Your demand to send the first chapters to the publisher for me was unpleasant and, I must confess, offensive. I would have never agreed to this and I'm surprised that you did. And summaries for me are preposterous. . . .
Regarding the summary of the novel, the concept is purely theoretical, because the first part is finished, but the second isn't typed yet, it cannot be considered finished and I may change it, and I would like to have the opportunity to make changes.
Therefore, my indignation against summaries and manuscript readings is not prompted by arrogance, but by a certain awareness of my calling as a writer, which cannot subordinate its spiritual activity of writing to any practical consideration. There is something revolting in this, which offends my very soul.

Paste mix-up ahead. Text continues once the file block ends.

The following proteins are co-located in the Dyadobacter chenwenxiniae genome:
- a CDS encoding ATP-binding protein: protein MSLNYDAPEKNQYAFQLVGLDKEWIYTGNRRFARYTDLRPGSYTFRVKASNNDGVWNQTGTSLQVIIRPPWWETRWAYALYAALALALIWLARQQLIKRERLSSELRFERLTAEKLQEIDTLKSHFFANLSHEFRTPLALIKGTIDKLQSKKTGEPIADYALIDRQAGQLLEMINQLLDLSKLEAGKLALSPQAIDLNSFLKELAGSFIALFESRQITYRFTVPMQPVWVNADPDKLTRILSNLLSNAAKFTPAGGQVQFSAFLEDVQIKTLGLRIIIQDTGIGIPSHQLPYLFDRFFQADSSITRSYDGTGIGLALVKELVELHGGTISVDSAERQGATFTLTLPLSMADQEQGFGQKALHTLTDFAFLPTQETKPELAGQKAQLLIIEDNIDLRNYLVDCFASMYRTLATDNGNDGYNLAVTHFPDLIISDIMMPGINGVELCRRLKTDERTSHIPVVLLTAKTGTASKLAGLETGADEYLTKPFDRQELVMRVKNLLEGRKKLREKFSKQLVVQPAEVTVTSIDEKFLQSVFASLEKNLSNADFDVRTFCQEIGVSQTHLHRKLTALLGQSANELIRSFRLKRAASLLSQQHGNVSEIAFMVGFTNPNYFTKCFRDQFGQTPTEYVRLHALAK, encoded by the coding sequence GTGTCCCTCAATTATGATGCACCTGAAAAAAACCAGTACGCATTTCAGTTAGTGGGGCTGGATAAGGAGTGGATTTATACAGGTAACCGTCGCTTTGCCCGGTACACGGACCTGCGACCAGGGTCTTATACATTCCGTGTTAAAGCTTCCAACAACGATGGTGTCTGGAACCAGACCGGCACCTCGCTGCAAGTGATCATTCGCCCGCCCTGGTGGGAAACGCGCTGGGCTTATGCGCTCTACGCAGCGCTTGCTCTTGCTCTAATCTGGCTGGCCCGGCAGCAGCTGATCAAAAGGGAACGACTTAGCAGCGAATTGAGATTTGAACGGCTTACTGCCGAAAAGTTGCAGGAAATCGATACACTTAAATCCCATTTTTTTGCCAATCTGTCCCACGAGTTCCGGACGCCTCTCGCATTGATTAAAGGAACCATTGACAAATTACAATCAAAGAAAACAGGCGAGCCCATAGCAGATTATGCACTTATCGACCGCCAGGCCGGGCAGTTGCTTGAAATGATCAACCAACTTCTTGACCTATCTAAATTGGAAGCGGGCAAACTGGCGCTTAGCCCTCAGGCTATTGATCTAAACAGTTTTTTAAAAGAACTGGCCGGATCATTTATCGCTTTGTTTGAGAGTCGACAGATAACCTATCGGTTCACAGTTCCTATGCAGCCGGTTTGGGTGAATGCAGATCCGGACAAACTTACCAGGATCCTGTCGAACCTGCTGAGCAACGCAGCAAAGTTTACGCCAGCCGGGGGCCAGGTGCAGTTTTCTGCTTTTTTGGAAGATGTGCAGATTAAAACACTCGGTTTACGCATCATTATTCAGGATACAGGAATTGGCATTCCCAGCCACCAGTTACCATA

Tuesday, June 08, 2010
Indignation against summaries
Tolstoy's response, when a publisher asked for the plan of his unfinished novel Resurrection (the passage is given in Victor Shklovsky's The Energy of Delusion, and Skhlovsky comments that Tolstoy reacted to the request from his friend and intermediary to send "a short summary. . . . as if he had been burglarized"):